LUKE- I think I speak for the entire entire Luchagore team that El Gigante was definitely our biggest shoot to date, and it was a challenge to choreograph a wrestling scene with so many practical effects and stunts. We also had quite a large crew who were fantastic and helped us out with their knowledge and talents every step of the way! We still remember when we strung the main actor Edwin Perez (Armando) from the roof while David Forts (Gigante) lifted him off of the ground, and was amazed that we were actually shooting this! It really was a collaboration of artists and technicians, and we all felt like a big family by the end of the shoot.
GIGI - Not to mention, Raynor and his Art department team managed to build the entire wrestling ring in only 4 days!!! That's insane!! Hahaha but we did it and finished it. We only had access to that studio for 7 days total - 4 for building, 2 for shooting, and 1 to completely clean all that blood and tear down the ring.
There is this common theme that runs through the films you guys make, and that is that they contain a Mexican cast and also Mexican culturally based stories. And being Half Mexican myself, I love it! I find it refreshing and fun! But where did that idea stem from? Was it always there in your mind that it was something you wanted to do, or did it just come naturally to you as you came up with the stories?
LUKE- Our films definitely have a Mexican flavor to them, and that stems from Gigi’s background, which she introduced to us, and I’ve fallen in love with the people and the culture. Mexico is full of rich stories and the culture is so fascinating, that there is never a shortage of stories to construct, no matter what the genre is. And the entire Luchagore team loves how we are creating different style films touching foreign cultures to our very own in Canada.
Gigi - Can you talk a little about Women In Horror Month and what it means to you, The Soska Sisters and your working relationship with them (as you did partake in shooting a segment, "Feliz Cumpleanos" for their Massive Blood Drive anthology)? Will you be shooting another segment for them this year?
GIGI - I've been following WIHM for a few years now and I gotta say... It's amazing to see how many women there are in the world who aren't necessarily all filmmakers but where all of us share the same passion and love for the genre. This yearly recognition is a fantastic way to showcase women who are working in the genre since there isn't enough cognition in film in general for women. However, as a female director my motivation and goal is to continue pushing our team's work out to the world as much as possible no matter what obstacles I have to face. Sure one can agree the film industry is more male dominated...But I look at that as an advantage to work harder, because at the end of the day I don't want to be recognized as a great female filmmaker but instead as a GREAT filmmaker regardless of my gender.
Now I gotta say I am so honoured and blessed to have a such a close and beautiful friendship with Jen and Sylvia Soska!! Those girls are incredible and I love them so much. I am so thankful for all their guidance and continuous encouragement to persue my dreams. They are a huge inspiration. Taking part of their MASSIVE BLOOD DRIVE two years in a row has been so much fun and I've met so many amazing people through social media thanks to that great cause!!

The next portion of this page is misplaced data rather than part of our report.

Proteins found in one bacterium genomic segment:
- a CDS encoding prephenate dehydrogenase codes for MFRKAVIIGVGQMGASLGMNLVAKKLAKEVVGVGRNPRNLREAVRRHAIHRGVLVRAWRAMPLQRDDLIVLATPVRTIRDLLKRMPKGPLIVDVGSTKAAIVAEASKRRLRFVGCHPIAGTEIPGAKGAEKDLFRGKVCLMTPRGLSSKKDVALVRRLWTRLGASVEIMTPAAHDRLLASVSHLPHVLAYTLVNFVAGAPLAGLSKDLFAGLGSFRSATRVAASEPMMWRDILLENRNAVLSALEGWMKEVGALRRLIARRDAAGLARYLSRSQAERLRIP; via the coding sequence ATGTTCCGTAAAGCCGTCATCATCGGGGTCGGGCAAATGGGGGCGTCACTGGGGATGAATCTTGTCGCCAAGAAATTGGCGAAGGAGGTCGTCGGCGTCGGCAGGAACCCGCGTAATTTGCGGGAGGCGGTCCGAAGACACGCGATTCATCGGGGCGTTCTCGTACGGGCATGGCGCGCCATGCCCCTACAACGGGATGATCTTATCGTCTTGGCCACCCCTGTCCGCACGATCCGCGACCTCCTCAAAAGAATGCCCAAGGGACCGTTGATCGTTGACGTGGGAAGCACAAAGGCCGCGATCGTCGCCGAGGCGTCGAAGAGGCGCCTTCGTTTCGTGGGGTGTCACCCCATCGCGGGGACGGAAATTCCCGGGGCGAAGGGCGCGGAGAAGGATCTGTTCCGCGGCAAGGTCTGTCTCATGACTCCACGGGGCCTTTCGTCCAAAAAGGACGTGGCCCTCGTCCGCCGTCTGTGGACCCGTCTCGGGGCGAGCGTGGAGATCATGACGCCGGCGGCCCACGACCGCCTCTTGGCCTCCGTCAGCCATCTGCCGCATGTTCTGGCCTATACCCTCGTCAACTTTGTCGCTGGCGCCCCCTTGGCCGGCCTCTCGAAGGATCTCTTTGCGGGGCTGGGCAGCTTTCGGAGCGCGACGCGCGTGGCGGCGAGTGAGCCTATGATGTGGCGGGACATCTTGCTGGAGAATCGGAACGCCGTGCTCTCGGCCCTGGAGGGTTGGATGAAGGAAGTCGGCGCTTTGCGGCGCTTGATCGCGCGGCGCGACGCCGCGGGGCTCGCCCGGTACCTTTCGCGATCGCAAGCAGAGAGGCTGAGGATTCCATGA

Speaking of Mexican based horror - Mexico Barbaro (simply a fantastic horror anthology! And as I have said it before, I will say again: I loved the whole movie and all the other segments are great. But I can see why your segment, "Dia de los Muertos", was the last segment. My motto is that the best is always saved for last). How did that opportunity come about, and what were your experiences like making that segment?
GIGI - We originally made Dia de los Muertos as a standalone short film on our last year of Film School; it was an idea that I had pitched to Luke one day during class and we decided to write a story about it and make our first movie for the festival circuit. Then we came in contact with Lex Ortega, who saw another short we did called “M is for Matador”, and he approached us about the concept of Mexico Barbaro while it was still in development. before you know it, I was able to attend a meeting with all the MEXICO BARBARO filmmakers while I was in Mexico City, and they were all blown away by the film and accepted it as an addition to the anthology! The experience making the film was fantastic, which included a cast and crew of over 50 people, and it really set us up for our next big short, which was El Gigante. Joining MEXICO BARBARO helped us finish editing Dia De Los Muertos and ended up being a much stronger piece than we ever thought it would be!!
I know for me seeing the news that you were going to make an "El Gigante" feature length film was extremely exciting! I'm sure you guys were just as ecstatic! How did that opportunity finally come to light, and when do you start shooting?
RAYNOR- It's been such an amazing experience with how successful El Gigante has been doing so far. The short has played all over the world and has gotten huge amounts of recognition. The world definitely needs a new iconic horror villain! When we first decided to make El Gigante, we knew we wanted to develop it into a feature length, but we had to start small first. Developing the first chapter of the novel as a proof of concept, and also a stand alone short film, we could then spend our time adapting the rest of the novel for screen adaptation. Raven Banner Entertainment saw the potential in our project and now have come on board to take care of distribution and also development. Currently we are still acquiring the right amount of funding to make the feature the way we envision it, so we don't plan on seeing anything till next year.
Can you tell us a little bit about what you guys all have in store for us in the future?
RAYNOR - Currently we're working on a completely different project that hopefully will be starting in the next few months. It's so juicy and exciting that we can't even say anything yet! But we promise that when the word is allowed out, you'll know right away. For now, we're just finishing up our short segment for another great Mexican Sci-Fi horror anthology(Aztech), called Dulce Muerte. Hopefully coming soon towards the end of this year, or early 2017. It was such a fun little short for us to do before we move onto our next project, which again, we hope to announce to everyone ASAP.